S&P: ECB 3-LTRO Cut Funding Crisis Risk But Won’t Stoke Loans

Author: Market News International | Category: News

–New ECB Loans Deepen Divide Between Healthy Banks, ECB-Dependent Ones

PARIS (MNI) – The European Central Bank’s new three-year
refinancing operations have reduced the risk of a major funding crisis
in the Eurozone, but they will not prevent banks from shrinking their
balance sheets and constricting loan growth, Standard & Poors said in a
study released Tuesday.

The rating agency also warned that the ECB’s massive long-term
lending has only deepened the divide that already existed between
healthy banks and those that are more dependent on ECB funding. The ECB
pumped E490 billion worth of three-year loans into the banking system in
late December and is expected by some analysts to inject a similar or
even larger amount at the second three-year LTRO to be held next
Wednesday.

“The increase in ECB loans to banks and in bank deposits at the ECB
reflects a deepening divide of the European banking industry. The gap is
between the liquid, more credit-worthy banking groups that stockpile
liquidity at the ECB and those that are less credit-worthy and
relatively dependent on central bank funding and on government support
programs in general,” S&P noted. “The larger role of the ECB reinforces
the credit tiering in the industry, in our view.”

The reported cited “high dependence” on ECB funding for the banking
industries of Greece, Ireland and Portugal, with “growing net use” by
banks in Italy and Spain, and a “relatively neutral” position for French
and Belgian banks. The banks in Germany, the Netherlands, Finland,
Austria and Luxembourg, on the other hand, are net lenders to the ECB,
the study showed.

“We may view a significant use of the ECB’s liquidity facilities as
a negative in a bank’s [stand-alone credit rating],” one of the
components in the overall rating, S&P said. Just how negative would
depend on “the ECB’s role in the bank’s funding mix, the maturity
structure of the bank’s assets and liabilities, and the use of the
proceeds” from the ECB loans, it added.

The report also noted that the historically high volumes deposited
by banks with the ECB — a total of E730 billion as of February 3, in
the overnight deposit facility and in one-week term deposits used to
sterilize the central bank’s sovereign bond purchases — shows that the
interbank market is still on very tentative footing.

“In our opinion, the huge amount of very low yielding deposits (25
basis points in the deposit facility, roughly 30-40 basis points on the
fixed-term deposits) indicates that the top-tier banks prefer the safety
of the ECB due to the uncertain conditions in the bank funding markets,”
S&P said, though it conceded that required risk weightings on interbank
loans might also be a factor behind the large bank deposits at the ECB.

The rating agency also noted the “numerous” links between sovereign
risk and bank credit risk, and the rapid two-way transmission between
the two debt markets. “The higher cost of wholesale funding seems a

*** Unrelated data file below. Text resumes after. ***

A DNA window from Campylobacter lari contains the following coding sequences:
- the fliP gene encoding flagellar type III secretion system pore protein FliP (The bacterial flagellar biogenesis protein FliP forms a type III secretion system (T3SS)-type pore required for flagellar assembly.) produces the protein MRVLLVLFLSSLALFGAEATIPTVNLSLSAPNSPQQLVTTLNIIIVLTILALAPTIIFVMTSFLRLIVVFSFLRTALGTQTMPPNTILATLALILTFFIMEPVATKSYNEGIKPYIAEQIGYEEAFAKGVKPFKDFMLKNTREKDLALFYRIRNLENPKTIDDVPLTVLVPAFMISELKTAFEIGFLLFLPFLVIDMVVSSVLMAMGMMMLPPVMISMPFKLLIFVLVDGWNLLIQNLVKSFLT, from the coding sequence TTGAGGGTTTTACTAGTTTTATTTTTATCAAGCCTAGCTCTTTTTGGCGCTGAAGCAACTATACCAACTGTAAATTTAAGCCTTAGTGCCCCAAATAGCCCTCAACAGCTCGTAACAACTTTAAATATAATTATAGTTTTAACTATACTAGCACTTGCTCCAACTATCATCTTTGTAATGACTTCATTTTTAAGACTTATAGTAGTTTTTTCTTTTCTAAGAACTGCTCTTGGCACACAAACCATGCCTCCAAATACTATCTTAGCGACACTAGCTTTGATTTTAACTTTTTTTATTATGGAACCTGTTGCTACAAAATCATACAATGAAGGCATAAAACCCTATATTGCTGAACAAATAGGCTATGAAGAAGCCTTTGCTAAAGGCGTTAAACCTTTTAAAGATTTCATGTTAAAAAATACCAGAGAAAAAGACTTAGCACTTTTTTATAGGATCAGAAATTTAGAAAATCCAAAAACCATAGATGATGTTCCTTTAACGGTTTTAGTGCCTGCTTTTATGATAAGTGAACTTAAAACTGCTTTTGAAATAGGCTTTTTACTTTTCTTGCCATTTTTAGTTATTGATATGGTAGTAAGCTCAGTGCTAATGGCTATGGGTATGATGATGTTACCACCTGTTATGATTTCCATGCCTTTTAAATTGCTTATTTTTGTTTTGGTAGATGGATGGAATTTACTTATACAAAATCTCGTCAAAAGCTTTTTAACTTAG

permanent fixture of the brave new world of banking in the Eurozone,” it
said.

S&P’s assessment of the ECB’s three-year lending program is
strikingly less upbeat than the central bank’s own view. ECB President
Mario Draghi and other top ECB officials have repeatedly argued in
recent weeks that new cash is beginning to circulate in the economy and
that the high level of deposits at the ECB was not necessarily evidence
to the contrary.

The S&P report did note — in line with the ECB’s view — that the
large uptake of the ECB’s three-year loans has reduced the risk of a
funding crisis by lowering borrowing costs, opening up term funding
markets in some cases and giving banks “breathing room” to address their
weak funding profiles.

Nonetheless, it observed that in addition to the higher cost of
interbank funding, there are many banks in Greece, Portugal, Ireland,
Italy and Spain that still have “limited and or no access” to market
funding.

“We expect Eurozone banks to continue to deleverage in 2012,” S&P
said.

Perhaps of more concern over the medium term is the fact that in
three years banks will have a huge pile of debt, possibly as much as E1
trillion that they will need to pay back to the ECB, S&P noted.

“The main risk of the ECB funding is that it is temporary and
concentrated in maturity,” the agency said. While the two three-year
LTRO tenders establish a relatively long period for the industry to
adjust, the ECB exit, in our opinion, represents a large risk that will
grow over the coming three years as the first quarter 2015 maturity of
the three-year LTRO approaches.”

In the meantime, there is a danger of future margin calls by the
ECB on the three-year loans due to a possible deterioration of sovereign
creditworthiness, which “could also be destabilizing for the industry,”
the S&P warned.

“This is yet another facet of the links between sovereign and bank
risk we see in the Eurozone,” the report observed. “Erosion in the
creditworthiness of Eurozone sovereigns — or other types of
collateral– could lead the ECB to ask for more collateral to support
the same amount of loans under its LTROs and MROs.”

The agency noted, however, that in such an event the ECB could once
again relax its collateral eligibility rules, as it did earlier this
month.

–Paris newsroom, +331-42-71-55-40; bwolfson@marketnews.com

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